[User Picture]
From:scionofgrace
Date:February 8th, 2008 03:04 am (UTC)
(Link)
Actually, sounds like someone may be putting unnecessary pressure on you. It may be yourself, it may not. You might want to even re-evaluate the job itself. 'Cause no sane employer is gonna expect you to be perfect, and everyone ought to care about their job to some extent. I mean, I'm pretty "meh" about mine, but I and my coworkers do care about getting things done right.

Though no matter where I go, I experience run-around. I personally believe it's because people are lazy and don't want to appear so, so they obfuscate.

Just my opinion.
[User Picture]
From:izhilzha
Date:February 8th, 2008 07:10 pm (UTC)
(Link)
Actually, sounds like someone may be putting unnecessary pressure on you.

Yeah, that may in fact be myself. I do that. But I don't know that the job is helping, and I am reconsidering it (I've never meant to stay here forever anyway). I do care about getting the job done right, but not really the job itself (if that makes sense), which probably contributes to the pressure I feel/put on myself.
[User Picture]
From:keen_jean
Date:February 8th, 2008 11:18 pm (UTC)
(Link)
Hmm, you got me thinking.

1. Sure, it helps to not care too much. Almost universally, I've found.

2. Caring = mistakes? Not necessarily, it just makes it worse when something does go wrong. See #1. ;)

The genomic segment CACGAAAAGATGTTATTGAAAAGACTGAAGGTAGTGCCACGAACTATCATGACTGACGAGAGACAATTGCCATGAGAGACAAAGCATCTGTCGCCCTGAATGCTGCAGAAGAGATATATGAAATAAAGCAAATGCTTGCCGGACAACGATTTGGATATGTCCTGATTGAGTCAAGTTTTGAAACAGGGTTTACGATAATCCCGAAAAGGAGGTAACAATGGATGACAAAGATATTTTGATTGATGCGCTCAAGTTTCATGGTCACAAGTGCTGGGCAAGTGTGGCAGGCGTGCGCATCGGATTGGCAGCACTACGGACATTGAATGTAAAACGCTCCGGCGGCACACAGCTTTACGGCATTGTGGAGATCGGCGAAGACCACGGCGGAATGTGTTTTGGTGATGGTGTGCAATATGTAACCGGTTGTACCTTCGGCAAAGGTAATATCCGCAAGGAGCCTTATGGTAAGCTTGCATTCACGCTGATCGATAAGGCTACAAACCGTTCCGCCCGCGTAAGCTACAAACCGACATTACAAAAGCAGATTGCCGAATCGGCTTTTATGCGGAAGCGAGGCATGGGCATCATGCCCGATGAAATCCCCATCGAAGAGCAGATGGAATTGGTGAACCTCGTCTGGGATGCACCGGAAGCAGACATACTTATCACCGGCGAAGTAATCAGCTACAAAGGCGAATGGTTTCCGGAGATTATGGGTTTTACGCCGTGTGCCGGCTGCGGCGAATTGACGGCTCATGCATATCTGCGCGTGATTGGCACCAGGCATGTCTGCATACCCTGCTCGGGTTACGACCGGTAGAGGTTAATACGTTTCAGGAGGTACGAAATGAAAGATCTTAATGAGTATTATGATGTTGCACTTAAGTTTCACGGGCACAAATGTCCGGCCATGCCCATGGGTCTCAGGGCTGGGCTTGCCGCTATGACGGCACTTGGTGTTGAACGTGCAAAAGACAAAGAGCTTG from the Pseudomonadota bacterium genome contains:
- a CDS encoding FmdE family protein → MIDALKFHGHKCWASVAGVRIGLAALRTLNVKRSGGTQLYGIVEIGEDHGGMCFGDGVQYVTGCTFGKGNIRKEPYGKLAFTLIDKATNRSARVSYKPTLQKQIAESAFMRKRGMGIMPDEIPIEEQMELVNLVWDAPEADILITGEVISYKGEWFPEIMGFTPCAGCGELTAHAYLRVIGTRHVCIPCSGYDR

3. If anyone's telling you that you have to be perfect on the job, well, nuts to that, it's not true and they can't expect it. I like what you said: work is not where you look for validation, ever, of any kind. I have to think about that.
[User Picture]
From:izhilzha
Date:February 9th, 2008 01:56 am (UTC)
(Link)
1. Hard to do. I see so much indifference in the world, it's tough not to try and compensate (just a little bit, just what I have) by caring, by letting things affect me.

2. Heh. Very good point. :-)

3. Yeah, I think I need to continue pondering that, as well. And the corollary: the right places to look for validation.

BTW, I don't think I've seen you comment on my LJ before, but your name looks familiar. Do I know you through billminus30?
[User Picture]
From:keen_jean
Date:February 9th, 2008 02:41 am (UTC)
(Link)
Sorry, I stumbled onto your post through Bill's friend page. He has some very interesting people watching him.

If you do find some better source of validation, do let us know. :)

> Go to Top
LiveJournal.com